Sustainability is a way of life on Grand Valley’s campuses


The 17-acre Solar Gardens on the Allendale campus are a daily reminder to students about the school’s commitment to sustainability. Courtesy Consumers Energy

Almost from the second incoming students set foot on campus at Grand Valley State University, they are entering an environment that puts a special emphasis on — the environment.

It’s apparent at the Lakers’ home football games, which started going zero waste in 2013, and at convocations, another zero-waste event. It’s evident in the curriculum, where sustainability-related courses are sprinkled throughout the university’s eight colleges in addition to GVSU’s sustainability program offerings.

It’s also clear when GVSU participates in national sustainability competitions, often ranking near the top of the heap in waste reduction.

The GVSU Office of Sustainable Practices, born from the Sustainable Community Development Initiative in 2006, has transformed Grand Valley’s campus culture into one that not only recycles but also educates and fosters the importance of sustainable lifestyles.

“It requires high degrees of creativity and innovation, and it has to be done on a consistent basis,” said Norman Christopher, Office of Sustainability executive director.

“The first step is awareness, but every year we’ve got 4,000 new students and we have to create that awareness all over again. Just like any other institution, we turn over a lot of students each year so you have to do things consistently and make it a part of that culture.”

And that’s exactly what Grand Valley has done. The university’s focus on sustainability doesn’t just stop at the offices in Lake Ontario Hall, or with a specialty certification or degree emphasis. In 2010, the university added “Sustainability” as its seventh core value, injecting the initiative directly into its framework.

Christopher said there are about 200 courses related to sustainability at the university, making up about 12 percent of all credit hours offered at Grand Valley. He said it not only helps students be mindful of the importance of protecting and maintaining the campus, but gives them a leg up when it comes to post-grad life, where companies are looking for students with environmental sustainability backgrounds.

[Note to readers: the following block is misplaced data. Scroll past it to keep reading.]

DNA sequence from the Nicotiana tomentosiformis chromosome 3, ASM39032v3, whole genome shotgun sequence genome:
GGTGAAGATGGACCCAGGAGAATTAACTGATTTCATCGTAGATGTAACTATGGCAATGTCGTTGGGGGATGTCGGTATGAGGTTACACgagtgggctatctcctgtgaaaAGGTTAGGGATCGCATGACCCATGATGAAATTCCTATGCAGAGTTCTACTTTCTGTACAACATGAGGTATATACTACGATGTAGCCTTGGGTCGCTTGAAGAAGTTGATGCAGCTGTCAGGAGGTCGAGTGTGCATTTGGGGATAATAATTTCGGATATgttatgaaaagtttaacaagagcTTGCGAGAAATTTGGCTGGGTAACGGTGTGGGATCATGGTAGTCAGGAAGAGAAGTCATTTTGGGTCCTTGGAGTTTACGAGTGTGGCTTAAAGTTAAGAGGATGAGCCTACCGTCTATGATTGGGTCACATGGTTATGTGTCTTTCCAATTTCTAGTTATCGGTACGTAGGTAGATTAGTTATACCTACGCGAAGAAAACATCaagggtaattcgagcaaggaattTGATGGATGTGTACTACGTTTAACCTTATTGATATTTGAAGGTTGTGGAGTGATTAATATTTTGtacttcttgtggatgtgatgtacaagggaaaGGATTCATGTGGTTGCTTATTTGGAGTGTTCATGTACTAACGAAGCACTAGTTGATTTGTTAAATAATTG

About three years ago, Christopher surveyed various companies in the workforce to determine the importance they were placing on green education. The results revealed those companies were, in fact, looking for potential employees well-versed in sustainability.

“With a base education, students can acquire a unique marketplace skillset with the learning outcome that, when they’re brought in and interviewing, they can speak to the technical skillsets they learned while they were here,” he said.

College campuses are an ideal place to foster and develop sustainable lifestyles, and Grand Valley is no different. By their very nature, students are more open to the idea of sustainability, and coming into a culture permeated by the message only helps things along.

Grand Valley isn’t slowing in its efforts to one day become a zero-waste campus. Discussions of earning a bike-friendly certification, the development of an energy management curriculum, and continued inter-campus recycling and waste reduction competitions all are ways in which GVSU is cultivating an environmentally friendly culture.

But the university also recently unveiled what Christopher calls a “game-changer.”

In a partnership with Consumers Energy, GVSU broke ground on its 17-acre Solar Gardens in October. The 11,000-panel site, located south of Pierce Avenue on 48th Street on Grand Valley’s Allendale campus, went on line earlier this spring.

“We’re just starting our journey here, but it’s a good one, and we’re fortunate to have the support and partnerships that we have here to continue it,” Christopher said.

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